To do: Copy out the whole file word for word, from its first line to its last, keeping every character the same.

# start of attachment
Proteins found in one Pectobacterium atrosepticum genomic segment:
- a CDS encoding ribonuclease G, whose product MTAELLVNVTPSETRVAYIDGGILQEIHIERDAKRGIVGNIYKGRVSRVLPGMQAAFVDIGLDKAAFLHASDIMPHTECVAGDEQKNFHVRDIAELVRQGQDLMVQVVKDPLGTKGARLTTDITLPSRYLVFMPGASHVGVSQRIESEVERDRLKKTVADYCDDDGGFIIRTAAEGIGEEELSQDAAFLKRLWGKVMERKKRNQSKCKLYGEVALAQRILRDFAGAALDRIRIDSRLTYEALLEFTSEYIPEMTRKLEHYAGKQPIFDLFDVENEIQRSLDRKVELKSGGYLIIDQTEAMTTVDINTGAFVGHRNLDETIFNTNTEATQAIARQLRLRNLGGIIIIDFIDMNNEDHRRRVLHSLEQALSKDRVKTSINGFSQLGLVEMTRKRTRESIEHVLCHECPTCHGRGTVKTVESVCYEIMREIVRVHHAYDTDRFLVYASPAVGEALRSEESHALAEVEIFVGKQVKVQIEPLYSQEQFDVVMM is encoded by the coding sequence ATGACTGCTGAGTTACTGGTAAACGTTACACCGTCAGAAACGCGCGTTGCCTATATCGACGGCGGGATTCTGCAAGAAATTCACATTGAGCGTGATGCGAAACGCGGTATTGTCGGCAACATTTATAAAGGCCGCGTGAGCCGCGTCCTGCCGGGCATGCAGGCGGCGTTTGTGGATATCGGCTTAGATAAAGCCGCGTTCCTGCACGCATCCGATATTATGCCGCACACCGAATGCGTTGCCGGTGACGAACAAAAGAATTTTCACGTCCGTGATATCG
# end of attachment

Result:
Proteins found in one Pectobacterium atrosepticum genomic segment:
- a CDS encoding ribonuclease G, whose product MTAELLVNVTPSETRVAYIDGGILQEIHIERDAKRGIVGNIYKGRVSRVLPGMQAAFVDIGLDKAAFLHASDIMPHTECVAGDEQKNFHVRDIAELVRQGQDLMVQVVKDPLGTKGARLTTDITLPSRYLVFMPGASHVGVSQRIESEVERDRLKKTVADYCDDDGGFIIRTAAEGIGEEELSQDAAFLKRLWGKVMERKKRNQSKCKLYGEVALAQRILRDFAGAALDRIRIDSRLTYEALLEFTSEYIPEMTRKLEHYAGKQPIFDLFDVENEIQRSLDRKVELKSGGYLIIDQTEAMTTVDINTGAFVGHRNLDETIFNTNTEATQAIARQLRLRNLGGIIIIDFIDMNNEDHRRRVLHSLEQALSKDRVKTSINGFSQLGLVEMTRKRTRESIEHVLCHECPTCHGRGTVKTVESVCYEIMREIVRVHHAYDTDRFLVYASPAVGEALRSEESHALAEVEIFVGKQVKVQIEPLYSQEQFDVVMM is encoded by the coding sequence ATGACTGCTGAGTTACTGGTAAACGTTACACCGTCAGAAACGCGCGTTGCCTATATCGACGGCGGGATTCTGCAAGAAATTCACATTGAGCGTGATGCGAAACGCGGTATTGTCGGCAACATTTATAAAGGCCGCGTGAGCCGCGTCCTGCCGGGCATGCAGGCGGCGTTTGTGGATATCGGCTTAGATAAAGCCGCGTTCCTGCACGCATCCGATATTATGCCGCACACCGAATGCGTTGCCGGTGACGAACAAAAGAATTTTCACGTCCGTGATATCG